Because Miller has elected to be executed by electrocution, he has waived any challenge to his execution by that method. See Zagorski, 741 Fed.Appx. at 320. Regardless of that waiver, this court repeatedly has upheld the constitutionality of electrocution as a method of execution. See Williams v. Bagley, 380 F.3d 932, 965 (6th Cir. 2004); Smith v. Mitchell, 348 F.3d 177, 214 (6th Cir. 2003); Buell v. Mitchell, 274 F.3d 337, 370 (6th Cir. 2001).
Accordingly, we DENY Miller's motion for a stay.
Because Miller has shown a substantial likelihood of success on the merits of his claims and it is beyond doubt that the other three injunction factors weigh strongly in his favor, I would grant the stay of execution to allow the district court to conduct an evidentiary hearing on the merits of Miller's claims prior to his execution date, now set for December 6.
This appeal concerns the two alternative methods of execution currently used by the State of Tennessee: (1) lethal injection by a three-drug protocol using midazolam (a benzodiazepine sedative) followed by vecuronium bromide (a paralytic agent) and potassium chloride (a heart-stopping agent); and (2) electrocution. Under Tennessee law, “[f]or any person who commits an offense for which the person is sentenced to the punishment of death, the method for carrying out this sentence shall be by lethal injection.” Tenn. Code Ann. § 40-23-114(a). But persons (like Miller) sentenced to death for offenses committed before January 1, 1999, may elect to be executed by electrocution. Tenn. Code Ann. § 40-23-114(b). Electrocution will also be utilized if lethal injection is held unconstitutional or if a drug essential to carrying out execution by lethal injection is unavailable. Tenn. Code Ann. § 40-23-114(e).
Miller's 125-page complaint alleges and provides facts supporting that both electrocution and lethal injection using the three-drug protocol violate the Constitution and that the three-drug protocol is the harsher and less humane of the two methods of execution. Because, according to Miller, electrocution is cruel and unusual punishment, and execution using the three-drug protocol would cause even more suffering than electrocution, forcing him to choose between the two methods, as Tennessee has here, leaves him only a choice between two unconstitutional alternatives: be executed by electrocution in violation of the Eighth Amendment, or be executed by lethal injection in violation of the Ex Post Facto clause and the Eighth Amendment.1 Assuming that electrocution violates the Eighth Amendment, and that lethal injection violates either the Ex Post Facto clause or the Eighth Amendment, Miller has a strong likelihood of success on his claim that Tennessee violated the Constitution by forcing him to choose between two unconstitutional alternatives. See, e.g., Arizona v. Fulminante, 499 U.S. 279, 288, 111 S.Ct. 1246, 113 L.Ed.2d 302 (1991) (holding that a confession is coerced when the defendant was presented with a credible threat of legally unjustified violence from a government agent).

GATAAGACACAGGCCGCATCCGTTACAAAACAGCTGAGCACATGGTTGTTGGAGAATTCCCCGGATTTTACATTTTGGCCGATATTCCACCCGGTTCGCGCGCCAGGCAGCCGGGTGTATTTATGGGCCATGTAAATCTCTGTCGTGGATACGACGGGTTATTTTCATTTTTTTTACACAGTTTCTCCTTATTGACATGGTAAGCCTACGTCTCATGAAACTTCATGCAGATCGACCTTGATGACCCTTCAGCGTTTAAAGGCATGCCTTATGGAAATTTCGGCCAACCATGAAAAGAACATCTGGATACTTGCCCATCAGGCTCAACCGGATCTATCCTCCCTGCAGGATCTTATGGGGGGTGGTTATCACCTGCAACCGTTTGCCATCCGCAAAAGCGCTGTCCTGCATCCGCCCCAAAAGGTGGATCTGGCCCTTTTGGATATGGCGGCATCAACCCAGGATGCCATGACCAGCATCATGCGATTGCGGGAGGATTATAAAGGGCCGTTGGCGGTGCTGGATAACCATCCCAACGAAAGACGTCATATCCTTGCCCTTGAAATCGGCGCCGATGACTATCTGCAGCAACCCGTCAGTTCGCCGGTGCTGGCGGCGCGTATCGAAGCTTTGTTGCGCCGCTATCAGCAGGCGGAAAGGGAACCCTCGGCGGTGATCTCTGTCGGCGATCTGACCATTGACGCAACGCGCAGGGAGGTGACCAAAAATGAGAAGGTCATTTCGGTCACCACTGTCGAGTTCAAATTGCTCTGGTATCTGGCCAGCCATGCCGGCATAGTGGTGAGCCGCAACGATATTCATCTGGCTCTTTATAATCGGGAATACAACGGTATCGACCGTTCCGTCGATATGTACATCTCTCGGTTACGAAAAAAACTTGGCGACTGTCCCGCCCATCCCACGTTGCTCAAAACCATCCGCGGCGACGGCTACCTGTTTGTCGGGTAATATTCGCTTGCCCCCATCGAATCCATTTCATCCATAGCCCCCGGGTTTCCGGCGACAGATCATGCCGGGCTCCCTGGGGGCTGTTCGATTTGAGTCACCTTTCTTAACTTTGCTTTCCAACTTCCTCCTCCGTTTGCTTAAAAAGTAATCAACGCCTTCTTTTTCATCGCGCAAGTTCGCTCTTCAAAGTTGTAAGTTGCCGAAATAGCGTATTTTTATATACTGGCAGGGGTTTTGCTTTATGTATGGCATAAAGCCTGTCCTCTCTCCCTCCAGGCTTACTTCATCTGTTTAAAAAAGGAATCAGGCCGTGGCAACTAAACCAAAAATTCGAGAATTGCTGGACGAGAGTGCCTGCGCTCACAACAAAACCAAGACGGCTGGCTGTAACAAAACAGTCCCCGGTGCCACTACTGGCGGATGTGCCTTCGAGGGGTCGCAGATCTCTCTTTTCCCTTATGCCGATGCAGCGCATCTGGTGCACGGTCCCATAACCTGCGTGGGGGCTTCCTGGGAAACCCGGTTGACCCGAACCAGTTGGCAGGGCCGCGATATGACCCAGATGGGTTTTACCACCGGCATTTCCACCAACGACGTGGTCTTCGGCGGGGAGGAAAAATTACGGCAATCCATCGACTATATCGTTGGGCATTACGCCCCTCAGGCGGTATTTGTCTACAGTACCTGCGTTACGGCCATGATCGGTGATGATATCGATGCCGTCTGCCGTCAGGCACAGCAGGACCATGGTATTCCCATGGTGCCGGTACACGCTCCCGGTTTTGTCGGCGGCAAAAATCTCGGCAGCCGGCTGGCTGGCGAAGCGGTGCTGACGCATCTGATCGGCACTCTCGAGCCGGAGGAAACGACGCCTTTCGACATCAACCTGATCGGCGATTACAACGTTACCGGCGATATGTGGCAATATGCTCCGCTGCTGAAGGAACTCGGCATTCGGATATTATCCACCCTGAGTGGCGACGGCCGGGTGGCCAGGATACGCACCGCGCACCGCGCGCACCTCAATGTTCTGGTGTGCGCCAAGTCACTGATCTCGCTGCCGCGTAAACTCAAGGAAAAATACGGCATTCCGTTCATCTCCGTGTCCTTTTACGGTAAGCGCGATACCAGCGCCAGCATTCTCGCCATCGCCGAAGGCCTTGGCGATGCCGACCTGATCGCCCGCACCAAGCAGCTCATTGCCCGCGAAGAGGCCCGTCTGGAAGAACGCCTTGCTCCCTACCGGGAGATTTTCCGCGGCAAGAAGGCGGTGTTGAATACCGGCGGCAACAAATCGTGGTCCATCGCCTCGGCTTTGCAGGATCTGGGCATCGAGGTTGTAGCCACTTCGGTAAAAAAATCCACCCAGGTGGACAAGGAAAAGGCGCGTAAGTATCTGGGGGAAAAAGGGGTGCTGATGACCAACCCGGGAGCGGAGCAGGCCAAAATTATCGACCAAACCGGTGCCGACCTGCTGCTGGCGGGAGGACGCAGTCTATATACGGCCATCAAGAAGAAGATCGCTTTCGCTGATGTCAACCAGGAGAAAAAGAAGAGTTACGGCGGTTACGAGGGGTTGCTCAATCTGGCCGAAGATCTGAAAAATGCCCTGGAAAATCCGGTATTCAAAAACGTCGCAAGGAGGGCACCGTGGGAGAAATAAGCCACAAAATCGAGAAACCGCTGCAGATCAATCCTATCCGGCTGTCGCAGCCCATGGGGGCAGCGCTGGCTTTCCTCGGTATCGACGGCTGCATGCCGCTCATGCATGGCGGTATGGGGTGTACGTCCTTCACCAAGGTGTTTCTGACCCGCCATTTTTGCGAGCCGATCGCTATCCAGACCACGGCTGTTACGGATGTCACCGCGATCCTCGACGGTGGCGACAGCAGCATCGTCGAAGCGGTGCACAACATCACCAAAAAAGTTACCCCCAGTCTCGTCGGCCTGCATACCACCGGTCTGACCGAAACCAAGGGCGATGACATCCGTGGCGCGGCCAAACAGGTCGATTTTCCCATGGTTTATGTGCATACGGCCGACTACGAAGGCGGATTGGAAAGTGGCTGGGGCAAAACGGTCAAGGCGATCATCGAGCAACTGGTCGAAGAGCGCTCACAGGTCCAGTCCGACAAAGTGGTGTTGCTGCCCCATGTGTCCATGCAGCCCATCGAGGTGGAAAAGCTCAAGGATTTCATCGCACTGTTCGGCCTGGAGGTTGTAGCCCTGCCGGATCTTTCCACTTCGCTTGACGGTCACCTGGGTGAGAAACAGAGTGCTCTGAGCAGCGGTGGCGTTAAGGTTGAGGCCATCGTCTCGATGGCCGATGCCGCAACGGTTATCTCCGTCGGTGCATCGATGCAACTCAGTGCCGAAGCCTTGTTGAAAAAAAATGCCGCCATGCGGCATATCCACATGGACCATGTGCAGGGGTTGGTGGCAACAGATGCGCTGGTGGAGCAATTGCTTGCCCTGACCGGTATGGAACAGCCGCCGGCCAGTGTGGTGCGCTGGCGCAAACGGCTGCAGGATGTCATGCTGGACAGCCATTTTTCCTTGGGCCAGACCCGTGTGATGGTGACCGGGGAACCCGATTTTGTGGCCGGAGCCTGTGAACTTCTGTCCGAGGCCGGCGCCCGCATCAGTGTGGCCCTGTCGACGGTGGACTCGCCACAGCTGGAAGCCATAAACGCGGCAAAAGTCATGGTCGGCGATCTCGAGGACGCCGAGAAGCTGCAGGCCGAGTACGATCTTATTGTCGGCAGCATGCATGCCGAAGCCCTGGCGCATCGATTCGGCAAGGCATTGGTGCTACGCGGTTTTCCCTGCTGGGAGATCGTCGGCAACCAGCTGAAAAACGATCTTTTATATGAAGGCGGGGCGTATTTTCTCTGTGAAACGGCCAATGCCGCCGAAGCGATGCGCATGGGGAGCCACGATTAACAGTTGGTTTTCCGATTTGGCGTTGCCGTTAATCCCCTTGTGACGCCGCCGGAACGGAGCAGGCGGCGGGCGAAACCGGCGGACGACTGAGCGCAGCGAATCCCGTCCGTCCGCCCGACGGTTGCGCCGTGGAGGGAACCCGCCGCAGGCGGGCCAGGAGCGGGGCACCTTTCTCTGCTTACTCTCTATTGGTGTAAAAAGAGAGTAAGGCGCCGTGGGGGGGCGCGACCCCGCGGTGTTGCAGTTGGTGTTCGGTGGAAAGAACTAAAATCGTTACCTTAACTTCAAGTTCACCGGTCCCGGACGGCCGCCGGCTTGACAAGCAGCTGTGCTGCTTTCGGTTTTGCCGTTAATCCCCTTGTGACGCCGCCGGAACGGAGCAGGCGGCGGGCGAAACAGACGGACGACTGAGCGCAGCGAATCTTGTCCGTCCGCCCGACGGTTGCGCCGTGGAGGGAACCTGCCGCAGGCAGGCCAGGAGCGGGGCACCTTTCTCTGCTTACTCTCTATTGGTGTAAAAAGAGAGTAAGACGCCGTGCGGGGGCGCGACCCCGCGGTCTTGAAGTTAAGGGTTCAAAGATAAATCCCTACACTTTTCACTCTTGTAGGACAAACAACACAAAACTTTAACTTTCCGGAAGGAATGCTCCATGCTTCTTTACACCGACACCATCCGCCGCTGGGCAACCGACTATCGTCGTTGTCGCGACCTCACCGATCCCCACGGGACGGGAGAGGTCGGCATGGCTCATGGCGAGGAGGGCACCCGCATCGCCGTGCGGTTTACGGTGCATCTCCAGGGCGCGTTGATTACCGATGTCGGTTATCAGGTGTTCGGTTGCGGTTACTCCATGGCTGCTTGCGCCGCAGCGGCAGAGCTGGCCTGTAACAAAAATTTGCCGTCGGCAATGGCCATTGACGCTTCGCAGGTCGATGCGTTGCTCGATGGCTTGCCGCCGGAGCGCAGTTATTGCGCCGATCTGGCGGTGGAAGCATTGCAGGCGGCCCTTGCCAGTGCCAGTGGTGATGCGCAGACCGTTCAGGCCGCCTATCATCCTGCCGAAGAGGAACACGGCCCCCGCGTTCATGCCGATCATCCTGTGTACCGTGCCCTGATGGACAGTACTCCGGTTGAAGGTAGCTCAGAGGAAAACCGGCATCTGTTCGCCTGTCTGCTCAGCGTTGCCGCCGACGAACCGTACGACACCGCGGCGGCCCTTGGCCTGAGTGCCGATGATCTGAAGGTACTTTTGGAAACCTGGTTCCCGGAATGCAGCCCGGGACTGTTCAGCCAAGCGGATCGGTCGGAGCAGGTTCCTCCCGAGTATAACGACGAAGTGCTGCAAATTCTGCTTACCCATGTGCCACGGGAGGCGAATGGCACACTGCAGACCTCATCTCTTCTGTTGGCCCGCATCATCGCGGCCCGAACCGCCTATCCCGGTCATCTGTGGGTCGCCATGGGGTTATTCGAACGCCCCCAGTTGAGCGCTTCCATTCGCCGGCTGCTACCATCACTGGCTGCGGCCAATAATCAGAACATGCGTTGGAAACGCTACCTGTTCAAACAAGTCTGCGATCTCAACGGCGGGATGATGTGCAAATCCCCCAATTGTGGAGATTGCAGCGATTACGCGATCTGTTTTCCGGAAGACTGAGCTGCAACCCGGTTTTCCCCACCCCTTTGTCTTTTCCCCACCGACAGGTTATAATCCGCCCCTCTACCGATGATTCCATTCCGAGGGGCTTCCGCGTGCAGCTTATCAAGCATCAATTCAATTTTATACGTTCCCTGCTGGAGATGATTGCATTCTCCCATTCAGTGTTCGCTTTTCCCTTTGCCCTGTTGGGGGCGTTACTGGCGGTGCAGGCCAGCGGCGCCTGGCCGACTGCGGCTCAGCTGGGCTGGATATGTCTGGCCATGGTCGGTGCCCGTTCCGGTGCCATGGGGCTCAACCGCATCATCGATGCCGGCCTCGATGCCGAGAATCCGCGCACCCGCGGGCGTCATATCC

Thus, Miller's likelihood of success on his coerced-waiver claim also depends on the likelihood of success on his claims that (1) electrocution is unconstitutional; and (2) lethal injection using the three-drug protocol violates either the Eighth Amendment or the Ex Post Facto clause.
Miller has shown a substantial likelihood of success on his claim that electrocution violates the Constitution as a cruel and unusual punishment. It is true that our earlier cases, as recently as 2004, have held that electrocution is constitutional. See Williams v. Bagley, 380 F.3d 932, 965 (6th Cir. 2004); Smith v. Mitchell, 348 F.3d 177, 214 (6th Cir. 2003) (same); Buell v. Mitchell, 274 F.3d 337, 370 (6th Cir. 2001) (same). But in each of those cases, we simply cite back to a prior case without any analysis, and the line of summary rejections of challenges to the constitutionality of electrocution ultimately leads back to the Supreme Court's 1890 decision in In re Kemmler, 136 U.S. 436, 449, 10 S.Ct. 930, 34 L.Ed. 519 (1890). A lot has changed since the late-nineteenth century, however.2 In typical cases, the passage of time is not enough to find that a Supreme Court case no longer controls. But the Supreme Court itself has made clear that the Eighth Amendment's prohibition against cruel and unusual punishments demands that we revisit from time to time past judgments of what methods are acceptable to accomplish the ultimate punishment of death. Indeed, the meaning of the Eighth Amendment's prohibition on cruel and unusual punishments is derived from “the evolving standards of decency that mark the progress of a maturing society. This is because the standard of extreme cruelty is not merely descriptive, but necessarily embodies a moral judgment. The standard itself remains the same, but its applicability must change as the basic mores of society change.” Kennedy v. Louisiana, 554 U.S. 407, 419, 128 S.Ct. 2641, 171 L.Ed.2d 525 (2008) (internal quotation marks and citations omitted).